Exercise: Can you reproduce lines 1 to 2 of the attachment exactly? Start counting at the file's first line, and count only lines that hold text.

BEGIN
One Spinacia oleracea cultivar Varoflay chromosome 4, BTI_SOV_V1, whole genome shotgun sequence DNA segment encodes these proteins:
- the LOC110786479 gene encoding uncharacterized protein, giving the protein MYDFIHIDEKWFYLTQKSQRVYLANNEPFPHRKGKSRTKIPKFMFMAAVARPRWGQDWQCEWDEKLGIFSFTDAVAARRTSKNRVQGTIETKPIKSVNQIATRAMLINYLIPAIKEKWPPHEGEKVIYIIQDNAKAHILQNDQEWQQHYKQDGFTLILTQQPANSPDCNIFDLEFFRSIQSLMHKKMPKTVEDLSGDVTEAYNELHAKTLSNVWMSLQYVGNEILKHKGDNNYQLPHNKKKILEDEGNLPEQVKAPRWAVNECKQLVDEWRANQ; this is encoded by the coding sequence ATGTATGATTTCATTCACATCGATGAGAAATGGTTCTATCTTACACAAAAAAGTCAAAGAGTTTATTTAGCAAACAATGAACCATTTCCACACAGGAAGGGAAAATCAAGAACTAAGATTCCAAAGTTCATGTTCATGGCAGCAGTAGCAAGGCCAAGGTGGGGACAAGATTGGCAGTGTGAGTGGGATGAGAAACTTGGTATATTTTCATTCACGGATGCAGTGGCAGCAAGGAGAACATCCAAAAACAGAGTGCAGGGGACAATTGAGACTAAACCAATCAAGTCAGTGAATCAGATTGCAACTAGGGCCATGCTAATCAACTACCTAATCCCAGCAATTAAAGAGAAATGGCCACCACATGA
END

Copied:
One Spinacia oleracea cultivar Varoflay chromosome 4, BTI_SOV_V1, whole genome shotgun sequence DNA segment encodes these proteins:
- the LOC110786479 gene encoding uncharacterized protein, giving the protein MYDFIHIDEKWFYLTQKSQRVYLANNEPFPHRKGKSRTKIPKFMFMAAVARPRWGQDWQCEWDEKLGIFSFTDAVAARRTSKNRVQGTIETKPIKSVNQIATRAMLINYLIPAIKEKWPPHEGEKVIYIIQDNAKAHILQNDQEWQQHYKQDGFTLILTQQPANSPDCNIFDLEFFRSIQSLMHKKMPKTVEDLSGDVTEAYNELHAKTLSNVWMSLQYVGNEILKHKGDNNYQLPHNKKKILEDEGNLPEQVKAPRWAVNECKQLVDEWRANQ; this is encoded by the coding sequence ATGTATGATTTCATTCACATCGATGAGAAATGGTTCTATCTTACACAAAAAAGTCAAAGAGTTTATTTAGCAAACAATGAACCATTTCCACACAGGAAGGGAAAATCAAGAACTAAGATTCCAAAGTTCATGTTCATGGCAGCAGTAGCAAGGCCAAGGTGGGGACAAGATTGGCAGTGTGAGTGGGATGAGAAACTTGGTATATTTTCATTCACGGATGCAGTGGCAGCAAGGAGAACATCCAAAAACAGAGTGCAGGGGACAATTGAGACTAAACCAATCAAGTCAGTGAATCAGATTGCAACTAGGGCCATGCTAATCAACTACCTAATCCCAGCAATTAAAGAGAAATGGCCACCACATGA